Preventing Medicine Shortages: Governments are Saying it’s Time for Transparency

January 30th 2024 - Insights, SCRM News
Continuing legislative developments in the US and new government strategies in the UK and EU show that pressure for pharma supply chain visibility is growing. It’s a new year, but the same pressures on pharma supply chains remain – and the increasingly similar responses from governments across the globe. In the US, momentum continues towards regulation. […]
illustration showing doctor in scrubs looking at empty medicine shelf showing medicine shortage concept

Continuing legislative developments in the US and new government strategies in the UK and EU show that pressure for pharma supply chain visibility is growing.

It’s a new year, but the same pressures on pharma supply chains remain – and the increasingly similar responses from governments across the globe.

In the US, momentum continues towards regulation. Last year, Michigan Senator Gary Peters introduced the Mapping America’s Pharmaceutical Supply Act into the US Senate. The Act aims to boost the visibility of the pharma supply chain to identify reliance on foreign manufacturers and “chokepoints” in the supply.

As our guide to MAPS explains, the Act would require the Department of Health and Human Services (HHS) to establish a federal database to map the origin of each drug, including the location of manufacturing facilities and associated inspections and risks, and use this to identify risks to the supply chain and boost resiliency.

The bill is currently working its way through the Senate, having been referred to the Committee on Health, Education, Labor, and Pensions.

A New Legal Boost for Supply Chain Transparency

In the meantime, in January, the US House of Representatives saw its own version of the MAPS Act – again enjoying bilateral support being introduced by the Democrat representative for California Doris Matsui, and Indiana Republican Larry Bucshon. The content is largely the same, with a requirement for the HHS to establish a list of essential drugs and APIs and provide visibility of pharma supply chains.

“The [HHS], in coordination with the heads of other relevant agencies, shall support efforts, including through public-private partnerships, to map the entire United States pharmaceutical supply chain, from inception to distribution,” the bill mandates. The information should then be used to identify supply chain vulnerabilities “and other national security threats”.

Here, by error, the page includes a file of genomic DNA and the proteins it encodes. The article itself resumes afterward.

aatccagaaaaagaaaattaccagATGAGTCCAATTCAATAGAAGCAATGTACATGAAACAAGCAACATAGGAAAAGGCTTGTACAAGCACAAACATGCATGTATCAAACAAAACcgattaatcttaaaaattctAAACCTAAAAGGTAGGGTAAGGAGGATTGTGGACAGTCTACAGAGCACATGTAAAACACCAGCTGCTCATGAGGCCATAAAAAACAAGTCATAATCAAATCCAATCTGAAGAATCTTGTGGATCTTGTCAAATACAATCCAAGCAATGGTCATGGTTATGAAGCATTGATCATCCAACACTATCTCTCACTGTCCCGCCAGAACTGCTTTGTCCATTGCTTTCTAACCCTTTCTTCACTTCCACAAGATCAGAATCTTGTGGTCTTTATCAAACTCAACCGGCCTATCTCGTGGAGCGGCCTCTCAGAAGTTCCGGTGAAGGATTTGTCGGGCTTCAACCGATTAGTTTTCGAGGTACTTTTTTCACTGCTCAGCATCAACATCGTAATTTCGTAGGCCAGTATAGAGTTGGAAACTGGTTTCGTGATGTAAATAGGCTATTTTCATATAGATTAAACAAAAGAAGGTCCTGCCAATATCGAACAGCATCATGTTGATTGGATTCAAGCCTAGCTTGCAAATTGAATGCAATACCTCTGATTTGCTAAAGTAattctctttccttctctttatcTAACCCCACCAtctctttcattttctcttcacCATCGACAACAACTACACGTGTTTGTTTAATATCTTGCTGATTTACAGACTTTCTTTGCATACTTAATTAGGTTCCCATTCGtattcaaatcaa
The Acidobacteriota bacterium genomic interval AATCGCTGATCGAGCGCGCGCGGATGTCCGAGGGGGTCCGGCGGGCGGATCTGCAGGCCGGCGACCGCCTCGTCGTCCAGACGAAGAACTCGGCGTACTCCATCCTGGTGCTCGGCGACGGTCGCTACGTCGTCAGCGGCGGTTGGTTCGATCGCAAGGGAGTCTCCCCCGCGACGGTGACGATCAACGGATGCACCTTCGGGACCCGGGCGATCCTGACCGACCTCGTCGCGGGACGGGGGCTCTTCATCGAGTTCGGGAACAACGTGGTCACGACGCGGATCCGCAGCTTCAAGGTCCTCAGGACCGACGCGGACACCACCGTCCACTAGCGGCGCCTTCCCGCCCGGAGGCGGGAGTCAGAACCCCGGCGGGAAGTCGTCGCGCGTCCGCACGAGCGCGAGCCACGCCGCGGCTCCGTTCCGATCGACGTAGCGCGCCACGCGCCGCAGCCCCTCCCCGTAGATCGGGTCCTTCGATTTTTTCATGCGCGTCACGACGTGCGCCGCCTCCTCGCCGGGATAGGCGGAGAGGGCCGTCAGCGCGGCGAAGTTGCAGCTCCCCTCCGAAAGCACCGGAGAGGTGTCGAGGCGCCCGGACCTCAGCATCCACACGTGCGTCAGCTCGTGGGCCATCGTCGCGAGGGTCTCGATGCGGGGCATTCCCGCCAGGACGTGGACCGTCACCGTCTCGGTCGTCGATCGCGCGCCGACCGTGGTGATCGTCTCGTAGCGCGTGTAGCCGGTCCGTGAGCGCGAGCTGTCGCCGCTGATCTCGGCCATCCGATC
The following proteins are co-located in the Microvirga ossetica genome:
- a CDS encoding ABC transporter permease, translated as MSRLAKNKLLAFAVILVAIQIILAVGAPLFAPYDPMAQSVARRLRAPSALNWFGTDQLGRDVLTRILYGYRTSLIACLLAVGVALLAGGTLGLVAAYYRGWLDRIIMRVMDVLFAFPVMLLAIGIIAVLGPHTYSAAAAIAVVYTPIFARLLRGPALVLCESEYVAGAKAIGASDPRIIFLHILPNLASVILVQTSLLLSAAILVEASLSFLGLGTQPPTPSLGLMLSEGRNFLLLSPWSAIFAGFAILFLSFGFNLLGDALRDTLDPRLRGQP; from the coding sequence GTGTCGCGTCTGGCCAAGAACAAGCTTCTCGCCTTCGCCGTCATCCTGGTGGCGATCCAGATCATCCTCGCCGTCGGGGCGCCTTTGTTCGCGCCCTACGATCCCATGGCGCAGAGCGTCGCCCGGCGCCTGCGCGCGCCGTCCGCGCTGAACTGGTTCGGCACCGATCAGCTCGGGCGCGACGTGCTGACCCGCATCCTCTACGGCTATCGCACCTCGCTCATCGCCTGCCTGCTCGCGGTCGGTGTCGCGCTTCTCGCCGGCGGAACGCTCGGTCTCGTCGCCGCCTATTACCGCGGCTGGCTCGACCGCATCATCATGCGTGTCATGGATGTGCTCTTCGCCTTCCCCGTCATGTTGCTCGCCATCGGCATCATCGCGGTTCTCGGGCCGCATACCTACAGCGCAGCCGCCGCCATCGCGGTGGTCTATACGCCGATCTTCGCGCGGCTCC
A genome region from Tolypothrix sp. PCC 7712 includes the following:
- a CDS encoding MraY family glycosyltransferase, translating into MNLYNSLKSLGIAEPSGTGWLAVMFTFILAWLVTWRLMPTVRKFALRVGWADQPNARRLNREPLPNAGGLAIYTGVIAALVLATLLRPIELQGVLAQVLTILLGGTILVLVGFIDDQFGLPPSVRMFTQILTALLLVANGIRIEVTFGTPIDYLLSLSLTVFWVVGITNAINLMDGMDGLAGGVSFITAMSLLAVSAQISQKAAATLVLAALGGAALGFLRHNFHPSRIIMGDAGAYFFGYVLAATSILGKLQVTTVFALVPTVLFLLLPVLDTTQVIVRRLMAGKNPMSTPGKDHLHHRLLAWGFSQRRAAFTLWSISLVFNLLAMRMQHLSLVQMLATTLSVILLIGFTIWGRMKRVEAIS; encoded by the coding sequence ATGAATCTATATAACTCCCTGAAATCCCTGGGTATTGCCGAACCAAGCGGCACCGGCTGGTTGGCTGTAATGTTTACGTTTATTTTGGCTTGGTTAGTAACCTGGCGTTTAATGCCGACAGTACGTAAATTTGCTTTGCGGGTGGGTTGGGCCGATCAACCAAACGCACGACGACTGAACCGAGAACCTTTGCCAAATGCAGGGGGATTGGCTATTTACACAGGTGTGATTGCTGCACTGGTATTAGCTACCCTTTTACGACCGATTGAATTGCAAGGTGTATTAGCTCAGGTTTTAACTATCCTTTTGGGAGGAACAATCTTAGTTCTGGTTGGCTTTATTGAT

As Matsui herself explained: “Recent drug shortages across the nation have made it acutely clear that we need to improve our ability to anticipate, identify, and respond to cracks in the system.

“The lack of end-to-end visibility into every step of our pharmaceutical supply chain means we don’t know the extent of our reliance on foreign agents for key drug ingredients, or how a natural disaster would impact the drug supply. The MAPS Act is a crucial step to provide us with a comprehensive roadmap. By increasing transparency, we can bolster the weaknesses in our supply chain and prevent future public health emergencies.”

Like the Senate bill, the House’s effort is also winning outside praise, with the American Hospital Association (AHA) lending its support.

“The AHA appreciates the efforts of Representatives Matsui and Bucshon to address the chronic and increasing drug shortages hospitals, health systems and patients are facing across the country,” said Lisa Kidder Hrobsky, AHA senior vice president for advocacy and political affairs.

A Wider Move to Supply Chain Resilience

The MAPS Act is not the only way the US legislature and government are taking a more active approach to boosting pharma supply chain resiliency.

As noted previously, another of Senator Peters’ bills is the Rolling Active Pharmaceutical Ingredient and Drug (RAPID) Reserve Act. Also focused on the HHS, it would require the department to contract OECD generic drug manufacturers to build reserves of critical drugs and prioritise domestic producers for federal contracts.

January also saw Florida become the first US state to gain FDA approval to import cheaper drugs from Canada to tackle surging prices in the US. While it’s the result of a law passed more than two decades ago, pressure has grown in recent years to see the freedom used.

President Biden’s executive order in 2021 called on the FDA to work on such import plans.

The FDA approval came despite opposition from the Pharmaceutical Research and Manufacturers of America (PhRMA) and the Partnership for Safe Medicines, which say imports of unapproved drugs from Canada pose a danger to public health.

The FDA, however, said it was committed to working with states on such proposals so long as they “demonstrate the programs would result in significant cost savings to consumers without adding risk of exposure to unsafe or ineffective drugs”.

It’s not just the US, either, however.